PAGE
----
I hardly slept the night before we were to leave the orphanage. Mercifully unaware of how much would change the next morning, you slept peacefully. The day was September 21st, 2009. You were 14 months old. In the early dawn hours, we packed your precious memories of the first year of your life, the well-worn clothes you could still fit into, the Korean pacifiers and bottles and rice cakes that you would miss otherwise, and the heavy, leather-bound dol album, the photos from your first birthday, which we had missed, but your great-grandfather had taken care to preserve in painstakingly arranged professional photos of you crying in your beautiful Korean hanbok.

We piled all our belongings into the orphanage's white van, the one that had driven us countless times to the bus terminal and back, but this time, we were leaving without knowing when any of us would be back. There wasn't even a car seat for you, things are different there in Korea, so I held you extra close in my lap as you placed your little hand on the window while the crowd gathered in the courtyard.

"Bring her back when she's a little grade-school girl, before she forgets all her Korean," my grandfather told us.

“Will she only eat pizza and hamburgers in America?” the other children asked.

Your caregiver was too emotional to come outside to see you go. She had already said her goodbyes to you the night before, giving you a children's Bible written in Korean and English, a navy blue satin book bag to use when you started school, and two long Korean nightgowns in the softest cotton that you still like to wear. My grandfather gave you two tiny gold rings and a gold bracelet, so delicate that they bend at the slightest touch. The workers tried hard to be cheerful, and the other children smiled and waved, but there was a heaviness that lingered because you were so loved. You were the youngest, and the favorite, no one could deny.

And this time, we really did walk with you straight into Incheon Airport. I still couldn’t help looking over my shoulder to see if someone would stop to interrogate us, as if to say, "Where are you taking her? And is she really yours?" No one gave us a second glance, but I held the thick manila envelope of paperwork from the adoption agency as though it were a shield. I suppose we looked no different than the hundreds of other Korean families wandering around at their respective gates, waiting not quite patiently for their boarding call.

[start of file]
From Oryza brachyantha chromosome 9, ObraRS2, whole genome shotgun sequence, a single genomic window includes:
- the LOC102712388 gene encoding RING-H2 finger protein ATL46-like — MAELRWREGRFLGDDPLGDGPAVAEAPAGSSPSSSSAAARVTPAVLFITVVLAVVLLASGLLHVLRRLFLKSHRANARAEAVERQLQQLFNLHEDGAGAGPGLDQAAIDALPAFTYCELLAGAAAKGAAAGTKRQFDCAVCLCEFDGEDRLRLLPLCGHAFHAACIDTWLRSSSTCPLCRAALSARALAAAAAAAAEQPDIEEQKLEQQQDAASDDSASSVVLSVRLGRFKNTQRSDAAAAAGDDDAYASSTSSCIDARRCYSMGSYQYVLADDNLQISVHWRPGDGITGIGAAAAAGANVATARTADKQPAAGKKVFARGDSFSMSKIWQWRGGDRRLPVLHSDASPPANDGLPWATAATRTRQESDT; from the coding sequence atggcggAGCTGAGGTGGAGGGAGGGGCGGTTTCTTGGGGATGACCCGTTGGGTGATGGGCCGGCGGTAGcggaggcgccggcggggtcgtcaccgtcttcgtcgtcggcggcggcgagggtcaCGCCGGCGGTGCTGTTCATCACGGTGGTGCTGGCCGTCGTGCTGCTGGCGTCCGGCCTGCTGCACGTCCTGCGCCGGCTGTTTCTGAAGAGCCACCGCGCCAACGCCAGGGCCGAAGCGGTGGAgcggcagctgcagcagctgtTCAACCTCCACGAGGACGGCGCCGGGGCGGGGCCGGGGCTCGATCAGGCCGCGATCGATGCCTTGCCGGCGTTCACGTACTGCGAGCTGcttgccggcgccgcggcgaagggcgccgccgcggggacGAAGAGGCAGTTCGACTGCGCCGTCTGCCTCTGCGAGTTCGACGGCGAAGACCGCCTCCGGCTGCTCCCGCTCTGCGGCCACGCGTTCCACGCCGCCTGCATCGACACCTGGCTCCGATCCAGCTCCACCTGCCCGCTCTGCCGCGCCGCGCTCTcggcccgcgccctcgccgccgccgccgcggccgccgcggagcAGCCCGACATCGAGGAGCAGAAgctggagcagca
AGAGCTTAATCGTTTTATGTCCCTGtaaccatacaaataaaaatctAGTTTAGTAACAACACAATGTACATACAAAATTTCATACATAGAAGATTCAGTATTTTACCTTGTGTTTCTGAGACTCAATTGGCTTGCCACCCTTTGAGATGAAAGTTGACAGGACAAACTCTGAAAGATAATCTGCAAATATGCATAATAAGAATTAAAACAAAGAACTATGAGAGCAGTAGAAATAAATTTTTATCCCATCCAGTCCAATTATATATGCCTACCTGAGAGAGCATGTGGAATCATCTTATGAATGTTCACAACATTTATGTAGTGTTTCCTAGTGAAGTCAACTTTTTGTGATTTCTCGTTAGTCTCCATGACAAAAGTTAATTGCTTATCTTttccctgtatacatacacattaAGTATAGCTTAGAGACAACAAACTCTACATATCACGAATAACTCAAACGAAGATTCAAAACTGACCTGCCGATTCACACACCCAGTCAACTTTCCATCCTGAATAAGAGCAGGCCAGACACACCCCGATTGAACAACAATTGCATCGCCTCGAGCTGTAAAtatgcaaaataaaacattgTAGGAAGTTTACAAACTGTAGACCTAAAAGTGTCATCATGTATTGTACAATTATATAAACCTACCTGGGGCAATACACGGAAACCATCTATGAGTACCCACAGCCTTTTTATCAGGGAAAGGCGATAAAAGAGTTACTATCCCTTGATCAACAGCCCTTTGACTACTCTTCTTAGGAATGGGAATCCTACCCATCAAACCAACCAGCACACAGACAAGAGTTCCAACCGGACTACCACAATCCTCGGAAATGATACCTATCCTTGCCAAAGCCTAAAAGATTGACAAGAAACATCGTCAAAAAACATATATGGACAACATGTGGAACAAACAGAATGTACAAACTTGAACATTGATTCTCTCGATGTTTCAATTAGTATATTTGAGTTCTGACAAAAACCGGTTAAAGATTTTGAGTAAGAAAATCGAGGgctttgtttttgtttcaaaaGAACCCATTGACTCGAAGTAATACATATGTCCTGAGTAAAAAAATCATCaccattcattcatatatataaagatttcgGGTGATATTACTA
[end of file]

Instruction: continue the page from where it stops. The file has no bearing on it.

Well, I take that back. You stood out a little, Hyun Jung, the way you liked to be held with your hands on the handle of our big luggage cart, directing it back and forth, and angling your body in just the right way so that you could see everything and everyone around you as you began this long journey home.

15 hours later, we arrived in Chicago, received by balloons and welcome signs, and a whole other world eager to meet you. You had been an angel on the flight. Sleeping eight hours straight in the bassinet in which you barely fit, and quietly eating your favorite rice cakes and drinking your sweet Korean formula in your familiar Korean bottles. We brought you straight home, and I snuggled in next to you in your new big girl bed in the room that we had painted a pale green, with the sheer butterfly curtains hanging from the windows. Exhausted as we were, this time, neither of us could sleep. Whether it was jet lag or the anticipation of beginning the rest of our lives together, or both, no one knew. How long had we been waiting for this moment? And now, you were finally here.

Hyun Jung, when you first came home, we called you Hyunnie. Now, you always remind us that you like to be called Chloe, your American name that you use in school. It’s a fitting name, meaning verdant and blooming, as is your middle name, Eden, meaning delight. Your favorite part of the day is when your daddy comes home and kisses you and lifts you high in the air. You sometimes like to boss your little sister around. And thanks to the instruction of your Nee and Ha-ji, your grandfather here in America, you haven’t forgotten all your Korean.